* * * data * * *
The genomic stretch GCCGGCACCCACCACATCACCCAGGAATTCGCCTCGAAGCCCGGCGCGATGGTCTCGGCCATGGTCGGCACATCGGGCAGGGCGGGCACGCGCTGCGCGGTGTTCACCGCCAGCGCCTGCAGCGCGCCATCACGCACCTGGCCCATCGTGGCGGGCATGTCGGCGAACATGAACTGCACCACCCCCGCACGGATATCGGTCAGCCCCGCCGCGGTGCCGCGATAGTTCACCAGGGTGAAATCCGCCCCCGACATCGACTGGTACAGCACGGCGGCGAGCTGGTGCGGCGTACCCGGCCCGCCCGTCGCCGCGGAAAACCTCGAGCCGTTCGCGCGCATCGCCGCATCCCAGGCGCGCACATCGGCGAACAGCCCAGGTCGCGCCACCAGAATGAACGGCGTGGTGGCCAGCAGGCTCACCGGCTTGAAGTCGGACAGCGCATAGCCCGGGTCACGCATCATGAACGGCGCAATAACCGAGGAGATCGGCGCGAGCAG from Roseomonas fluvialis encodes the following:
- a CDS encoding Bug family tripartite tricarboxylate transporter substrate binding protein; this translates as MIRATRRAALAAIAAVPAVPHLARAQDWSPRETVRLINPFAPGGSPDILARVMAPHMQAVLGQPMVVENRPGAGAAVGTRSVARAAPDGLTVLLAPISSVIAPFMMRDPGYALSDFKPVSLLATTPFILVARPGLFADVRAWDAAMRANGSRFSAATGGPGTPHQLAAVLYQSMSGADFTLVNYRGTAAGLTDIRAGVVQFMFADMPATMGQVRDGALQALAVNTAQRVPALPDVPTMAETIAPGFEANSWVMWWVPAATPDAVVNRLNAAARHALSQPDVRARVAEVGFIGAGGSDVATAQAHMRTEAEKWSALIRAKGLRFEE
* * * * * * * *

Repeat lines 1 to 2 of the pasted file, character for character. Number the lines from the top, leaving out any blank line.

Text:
The genomic stretch GCCGGCACCCACCACATCACCCAGGAATTCGCCTCGAAGCCCGGCGCGATGGTCTCGGCCATGGTCGGCACATCGGGCAGGGCGGGCACGCGCTGCGCGGTGTTCACCGCCAGCGCCTGCAGCGCGCCATCACGCACCTGGCCCATCGTGGCGGGCATGTCGGCGAACATGAACTGCACCACCCCCGCACGGATATCGGTCAGCCCCGCCGCGGTGCCGCGATAGTTCACCAGGGTGAAATCCGCCCCCGACATCGACTGGTACAGCACGGCGGCGAGCTGGTGCGGCGTACCCGGCCCGCCCGTCGCCGCGGAAAACCTCGAGCCGTTCGCGCGCATCGCCGCATCCCAGGCGCGCACATCGGCGAACAGCCCAGGTCGCGCCACCAGAATGAACGGCGTGGTGGCCAGCAGGCTCACCGGCTTGAAGTCGGACAGCGCATAGCCCGGGTCACGCATCATGAACGGCGCAATAACCGAGGAGATCGGCGCGAGCAG from Roseomonas fluvialis encodes the following:
- a CDS encoding Bug family tripartite tricarboxylate transporter substrate binding protein; this translates as MIRATRRAALAAIAAVPAVPHLARAQDWSPRETVRLINPFAPGGSPDILARVMAPHMQAVLGQPMVVENRPGAGAAVGTRSVARAAPDGLTVLLAPISSVIAPFMMRDPGYALSDFKPVSLLATTPFILVARPGLFADVRAWDAAMRANGSRFSAATGGPGTPHQLAAVLYQSMSGADFTLVNYRGTAAGLTDIRAGVVQFMFADMPATMGQVRDGALQALAVNTAQRVPALPDVPTMAETIAPGFEANSWVMWWVPAATPDAVVNRLNAAARHALSQPDVRARVAEVGFIGAGGSDVATAQAHMRTEAEKWSALIRAKGLRFEE